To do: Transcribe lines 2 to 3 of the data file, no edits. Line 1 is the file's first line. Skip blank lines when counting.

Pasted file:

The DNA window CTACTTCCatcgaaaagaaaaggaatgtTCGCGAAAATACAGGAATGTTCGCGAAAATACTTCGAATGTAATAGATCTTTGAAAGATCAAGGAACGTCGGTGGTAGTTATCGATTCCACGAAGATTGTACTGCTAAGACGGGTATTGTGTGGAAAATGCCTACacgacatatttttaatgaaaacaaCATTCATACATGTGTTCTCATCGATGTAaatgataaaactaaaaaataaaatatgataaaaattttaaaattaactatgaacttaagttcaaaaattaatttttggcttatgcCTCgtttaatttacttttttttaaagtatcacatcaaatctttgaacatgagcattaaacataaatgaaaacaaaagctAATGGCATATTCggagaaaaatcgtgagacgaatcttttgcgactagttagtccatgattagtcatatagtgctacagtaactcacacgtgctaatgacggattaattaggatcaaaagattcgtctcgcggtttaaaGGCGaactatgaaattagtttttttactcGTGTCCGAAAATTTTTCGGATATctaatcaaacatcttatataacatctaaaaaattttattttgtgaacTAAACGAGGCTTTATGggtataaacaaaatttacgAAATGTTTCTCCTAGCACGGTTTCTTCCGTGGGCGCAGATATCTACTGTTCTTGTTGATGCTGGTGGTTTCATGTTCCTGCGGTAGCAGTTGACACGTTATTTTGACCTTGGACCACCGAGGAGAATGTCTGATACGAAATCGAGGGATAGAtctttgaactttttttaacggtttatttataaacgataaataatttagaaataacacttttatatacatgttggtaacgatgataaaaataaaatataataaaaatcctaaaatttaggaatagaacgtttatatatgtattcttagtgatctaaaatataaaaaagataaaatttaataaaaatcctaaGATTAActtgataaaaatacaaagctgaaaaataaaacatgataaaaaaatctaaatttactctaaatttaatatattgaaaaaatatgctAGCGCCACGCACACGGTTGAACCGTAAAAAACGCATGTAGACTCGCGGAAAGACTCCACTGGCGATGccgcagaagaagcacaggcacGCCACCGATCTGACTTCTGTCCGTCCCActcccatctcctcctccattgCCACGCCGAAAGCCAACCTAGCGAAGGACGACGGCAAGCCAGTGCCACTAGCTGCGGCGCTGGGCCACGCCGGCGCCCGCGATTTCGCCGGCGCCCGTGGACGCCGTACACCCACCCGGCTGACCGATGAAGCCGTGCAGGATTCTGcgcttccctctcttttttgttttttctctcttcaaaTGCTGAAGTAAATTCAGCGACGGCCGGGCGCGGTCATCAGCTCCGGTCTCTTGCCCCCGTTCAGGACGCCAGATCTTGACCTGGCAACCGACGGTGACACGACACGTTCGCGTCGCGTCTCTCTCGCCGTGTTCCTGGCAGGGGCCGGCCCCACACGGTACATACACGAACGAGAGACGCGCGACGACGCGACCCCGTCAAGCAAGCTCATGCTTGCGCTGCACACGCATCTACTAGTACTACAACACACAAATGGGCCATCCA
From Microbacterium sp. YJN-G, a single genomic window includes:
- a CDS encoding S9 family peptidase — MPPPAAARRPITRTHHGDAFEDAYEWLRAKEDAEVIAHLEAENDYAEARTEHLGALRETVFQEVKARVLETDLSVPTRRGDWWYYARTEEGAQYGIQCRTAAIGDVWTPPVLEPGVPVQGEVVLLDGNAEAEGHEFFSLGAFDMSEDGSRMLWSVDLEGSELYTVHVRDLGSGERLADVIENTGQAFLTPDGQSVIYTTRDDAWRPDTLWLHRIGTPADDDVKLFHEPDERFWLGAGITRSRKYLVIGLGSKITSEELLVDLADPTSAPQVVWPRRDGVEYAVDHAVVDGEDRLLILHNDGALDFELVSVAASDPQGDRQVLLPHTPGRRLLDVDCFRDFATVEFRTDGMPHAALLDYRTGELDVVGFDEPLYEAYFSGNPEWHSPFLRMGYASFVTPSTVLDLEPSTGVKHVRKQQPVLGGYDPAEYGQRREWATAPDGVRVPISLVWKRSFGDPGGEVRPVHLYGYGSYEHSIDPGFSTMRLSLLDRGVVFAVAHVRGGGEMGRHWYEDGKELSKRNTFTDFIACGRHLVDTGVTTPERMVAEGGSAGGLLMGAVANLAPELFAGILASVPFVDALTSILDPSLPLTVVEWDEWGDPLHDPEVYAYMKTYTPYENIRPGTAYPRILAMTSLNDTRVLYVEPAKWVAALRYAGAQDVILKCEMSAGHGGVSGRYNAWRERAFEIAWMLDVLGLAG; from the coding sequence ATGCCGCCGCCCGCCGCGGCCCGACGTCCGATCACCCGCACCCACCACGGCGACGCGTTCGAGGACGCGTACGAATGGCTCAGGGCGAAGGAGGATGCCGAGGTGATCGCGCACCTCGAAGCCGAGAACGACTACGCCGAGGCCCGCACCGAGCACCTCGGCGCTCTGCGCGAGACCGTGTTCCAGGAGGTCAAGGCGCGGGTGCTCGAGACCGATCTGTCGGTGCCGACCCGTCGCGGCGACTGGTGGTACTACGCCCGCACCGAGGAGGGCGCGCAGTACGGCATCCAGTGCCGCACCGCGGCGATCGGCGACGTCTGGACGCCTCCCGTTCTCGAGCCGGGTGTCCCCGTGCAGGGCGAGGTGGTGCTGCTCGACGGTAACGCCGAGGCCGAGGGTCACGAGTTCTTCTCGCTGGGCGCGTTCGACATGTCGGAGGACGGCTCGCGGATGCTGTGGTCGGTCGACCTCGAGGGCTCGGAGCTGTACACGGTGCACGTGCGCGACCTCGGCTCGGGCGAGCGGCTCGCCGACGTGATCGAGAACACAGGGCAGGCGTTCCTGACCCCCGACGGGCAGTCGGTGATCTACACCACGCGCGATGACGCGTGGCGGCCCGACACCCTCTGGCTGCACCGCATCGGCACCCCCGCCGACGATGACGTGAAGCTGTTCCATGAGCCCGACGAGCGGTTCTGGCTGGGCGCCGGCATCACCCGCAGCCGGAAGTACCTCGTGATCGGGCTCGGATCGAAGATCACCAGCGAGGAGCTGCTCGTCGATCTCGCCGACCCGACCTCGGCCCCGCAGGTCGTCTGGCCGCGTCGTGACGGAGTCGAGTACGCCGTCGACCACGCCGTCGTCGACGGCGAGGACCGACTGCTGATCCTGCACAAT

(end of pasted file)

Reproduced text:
From Microbacterium sp. YJN-G, a single genomic window includes:
- a CDS encoding S9 family peptidase — MPPPAAARRPITRTHHGDAFEDAYEWLRAKEDAEVIAHLEAENDYAEARTEHLGALRETVFQEVKARVLETDLSVPTRRGDWWYYARTEEGAQYGIQCRTAAIGDVWTPPVLEPGVPVQGEVVLLDGNAEAEGHEFFSLGAFDMSEDGSRMLWSVDLEGSELYTVHVRDLGSGERLADVIENTGQAFLTPDGQSVIYTTRDDAWRPDTLWLHRIGTPADDDVKLFHEPDERFWLGAGITRSRKYLVIGLGSKITSEELLVDLADPTSAPQVVWPRRDGVEYAVDHAVVDGEDRLLILHNDGALDFELVSVAASDPQGDRQVLLPHTPGRRLLDVDCFRDFATVEFRTDGMPHAALLDYRTGELDVVGFDEPLYEAYFSGNPEWHSPFLRMGYASFVTPSTVLDLEPSTGVKHVRKQQPVLGGYDPAEYGQRREWATAPDGVRVPISLVWKRSFGDPGGEVRPVHLYGYGSYEHSIDPGFSTMRLSLLDRGVVFAVAHVRGGGEMGRHWYEDGKELSKRNTFTDFIACGRHLVDTGVTTPERMVAEGGSAGGLLMGAVANLAPELFAGILASVPFVDALTSILDPSLPLTVVEWDEWGDPLHDPEVYAYMKTYTPYENIRPGTAYPRILAMTSLNDTRVLYVEPAKWVAALRYAGAQDVILKCEMSAGHGGVSGRYNAWRERAFEIAWMLDVLGLAG; from the coding sequence ATGCCGCCGCCCGCCGCGGCCCGACGTCCGATCACCCGCACCCACCACGGCGACGCGTTCGAGGACGCGTACGAATGGCTCAGGGCGAAGGAGGATGCCGAGGTGATCGCGCACCTCGAAGCCGAGAACGACTACGCCGAGGCCCGCACCGAGCACCTCGGCGCTCTGCGCGAGACCGTGTTCCAGGAGGTCAAGGCGCGGGTGCTCGAGACCGATCTGTCGGTGCCGACCCGTCGCGGCGACTGGTGGTACTACGCCCGCACCGAGGAGGGCGCGCAGTACGGCATCCAGTGCCGCACCGCGGCGATCGGCGACGTCTGGACGCCTCCCGTTCTCGAGCCGGGTGTCCCCGTGCAGGGCGAGGTGGTGCTGCTCGACGGTAACGCCGAGGCCGAGGGTCACGAGTTCTTCTCGCTGGGCGCGTTCGACATGTCGGAGGACGGCTCGCGGATGCTGTGGTCGGTCGACCTCGAGGGCTCGGAGCTGTACACGGTGCACGTGCGCGACCTCGGCTCGGGCGAGCGGCTCGCCGACGTGATCGAGAACACAGGGCAGGCGTTCCTGACCCCCGACGGGCAGTCGGTGATCTACACCACGCGCGATGACGCGTGGCGGCCCGACACCCTCTGGCTGCACCGCATCGGCACCCCCGCCGACGATGACGTGAAGCTGTTCCATGAGCCCGACGAGCGGTTCTGGCTGGGCGCCGGCATCACCCGCAGCCGGAAGTACCTCGTGATCGGGCTCGGATCGAAGATCACCAGCGAGGAGCTGCTCGTCGATCTCGCCGACCCGACCTCGGCCCCGCAGGTCGTCTGGCCGCGTCGTGACGGAGTCGAGTACGCCGTCGACCACGCCGTCGTCGACGGCGAGGACCGACTGCTGATCCTGCACAAT